If you accidentally install Troldash (via spam email) on your computer, it will encrypt your hard drive and lock up your files. Troldash will display an email address to contact the criminal, who will offer to sell you the key to decrypt your hard drive. Natalia Kolesova, a researcher at the security firm Checkpoint, intentionally installed Troldash on a test machine and engaged in an email exchange with the scammer to see if he or she would negotiate the 250 euro ransom.
Posing as a victim named Olga, the researcher contacted the scam artist, and received a reply with instructions to pay 250 euros to get the files back.
Suspecting the reply was automated, Ms Kolesova pressed for a more human response, asking more details about how to transfer the money, and pleading with the hacker to not make them pay.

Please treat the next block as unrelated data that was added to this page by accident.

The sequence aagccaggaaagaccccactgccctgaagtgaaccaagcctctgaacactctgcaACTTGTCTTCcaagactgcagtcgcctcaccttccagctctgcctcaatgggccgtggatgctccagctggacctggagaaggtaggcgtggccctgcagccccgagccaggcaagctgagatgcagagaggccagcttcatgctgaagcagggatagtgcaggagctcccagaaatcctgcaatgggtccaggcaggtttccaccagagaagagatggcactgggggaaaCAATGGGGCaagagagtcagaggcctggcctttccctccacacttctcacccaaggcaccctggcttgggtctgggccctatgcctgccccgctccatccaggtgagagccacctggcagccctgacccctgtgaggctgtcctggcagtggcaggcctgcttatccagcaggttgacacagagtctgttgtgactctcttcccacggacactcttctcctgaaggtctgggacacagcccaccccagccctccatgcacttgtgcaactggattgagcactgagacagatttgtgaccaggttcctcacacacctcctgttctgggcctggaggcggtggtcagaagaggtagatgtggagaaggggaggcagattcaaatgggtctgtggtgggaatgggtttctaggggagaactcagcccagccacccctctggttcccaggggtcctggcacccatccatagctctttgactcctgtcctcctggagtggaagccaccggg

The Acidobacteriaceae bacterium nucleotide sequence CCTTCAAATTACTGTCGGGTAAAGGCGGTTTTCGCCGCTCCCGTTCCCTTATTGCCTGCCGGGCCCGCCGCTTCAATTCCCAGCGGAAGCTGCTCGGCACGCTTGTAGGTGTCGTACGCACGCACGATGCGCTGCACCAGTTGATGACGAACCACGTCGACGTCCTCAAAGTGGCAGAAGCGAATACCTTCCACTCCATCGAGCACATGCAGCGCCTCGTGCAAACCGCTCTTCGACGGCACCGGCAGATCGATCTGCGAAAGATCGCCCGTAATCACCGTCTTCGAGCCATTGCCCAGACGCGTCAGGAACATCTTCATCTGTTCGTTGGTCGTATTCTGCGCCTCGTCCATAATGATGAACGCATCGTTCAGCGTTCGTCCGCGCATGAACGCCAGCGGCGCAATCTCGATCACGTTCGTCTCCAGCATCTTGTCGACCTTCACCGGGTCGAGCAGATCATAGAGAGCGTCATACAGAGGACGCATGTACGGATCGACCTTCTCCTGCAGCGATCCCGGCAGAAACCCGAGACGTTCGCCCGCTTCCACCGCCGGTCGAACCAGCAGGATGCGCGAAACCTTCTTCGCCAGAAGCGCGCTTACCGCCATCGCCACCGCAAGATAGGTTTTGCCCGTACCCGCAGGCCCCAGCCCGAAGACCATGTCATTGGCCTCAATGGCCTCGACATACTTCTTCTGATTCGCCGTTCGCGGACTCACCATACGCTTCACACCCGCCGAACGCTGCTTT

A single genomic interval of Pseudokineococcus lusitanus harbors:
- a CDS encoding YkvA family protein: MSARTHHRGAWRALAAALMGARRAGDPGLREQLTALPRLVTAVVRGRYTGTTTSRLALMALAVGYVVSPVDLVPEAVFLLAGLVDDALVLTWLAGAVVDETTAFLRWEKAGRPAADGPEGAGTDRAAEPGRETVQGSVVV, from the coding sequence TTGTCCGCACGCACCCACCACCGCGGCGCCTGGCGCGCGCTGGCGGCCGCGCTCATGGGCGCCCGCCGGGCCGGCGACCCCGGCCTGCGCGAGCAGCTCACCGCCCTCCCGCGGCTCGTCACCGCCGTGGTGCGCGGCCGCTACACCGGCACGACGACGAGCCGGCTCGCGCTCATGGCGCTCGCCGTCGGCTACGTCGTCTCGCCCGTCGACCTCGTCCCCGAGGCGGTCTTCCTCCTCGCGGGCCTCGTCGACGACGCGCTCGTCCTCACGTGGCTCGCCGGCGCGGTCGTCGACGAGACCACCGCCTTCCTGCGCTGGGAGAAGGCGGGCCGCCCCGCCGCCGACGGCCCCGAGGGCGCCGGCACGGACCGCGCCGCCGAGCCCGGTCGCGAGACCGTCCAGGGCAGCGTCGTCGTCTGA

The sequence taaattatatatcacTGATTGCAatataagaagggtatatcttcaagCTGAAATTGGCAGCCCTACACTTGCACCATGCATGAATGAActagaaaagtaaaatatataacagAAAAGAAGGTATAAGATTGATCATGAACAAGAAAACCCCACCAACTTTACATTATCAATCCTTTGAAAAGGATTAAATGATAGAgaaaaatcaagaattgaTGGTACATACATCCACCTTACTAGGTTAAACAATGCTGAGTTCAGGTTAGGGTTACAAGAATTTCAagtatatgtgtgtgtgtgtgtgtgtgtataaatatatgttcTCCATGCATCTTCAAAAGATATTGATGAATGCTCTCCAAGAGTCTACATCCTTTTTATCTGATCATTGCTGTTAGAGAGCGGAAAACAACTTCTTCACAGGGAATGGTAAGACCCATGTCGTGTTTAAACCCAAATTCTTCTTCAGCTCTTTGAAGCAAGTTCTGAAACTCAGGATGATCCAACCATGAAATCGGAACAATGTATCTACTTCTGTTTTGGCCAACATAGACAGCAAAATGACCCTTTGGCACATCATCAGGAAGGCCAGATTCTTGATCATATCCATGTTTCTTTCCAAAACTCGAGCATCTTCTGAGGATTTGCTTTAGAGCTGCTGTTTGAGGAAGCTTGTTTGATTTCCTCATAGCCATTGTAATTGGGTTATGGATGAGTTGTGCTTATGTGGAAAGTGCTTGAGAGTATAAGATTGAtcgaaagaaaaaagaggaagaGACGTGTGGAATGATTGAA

Responding in Russian, the scammer offered to accept 12,000 roubles, a discount of around 15%. After Ms Kolesova pleaded further, the email response read: "The best I can do is bargain."
Eventually the unknown man or woman was talked into accepting 7,000 roubles – 50% less than the first demand.
"Perhaps if I had continued bargaining, I could have gotten an even bigger discount," Ms Kolesova concluded.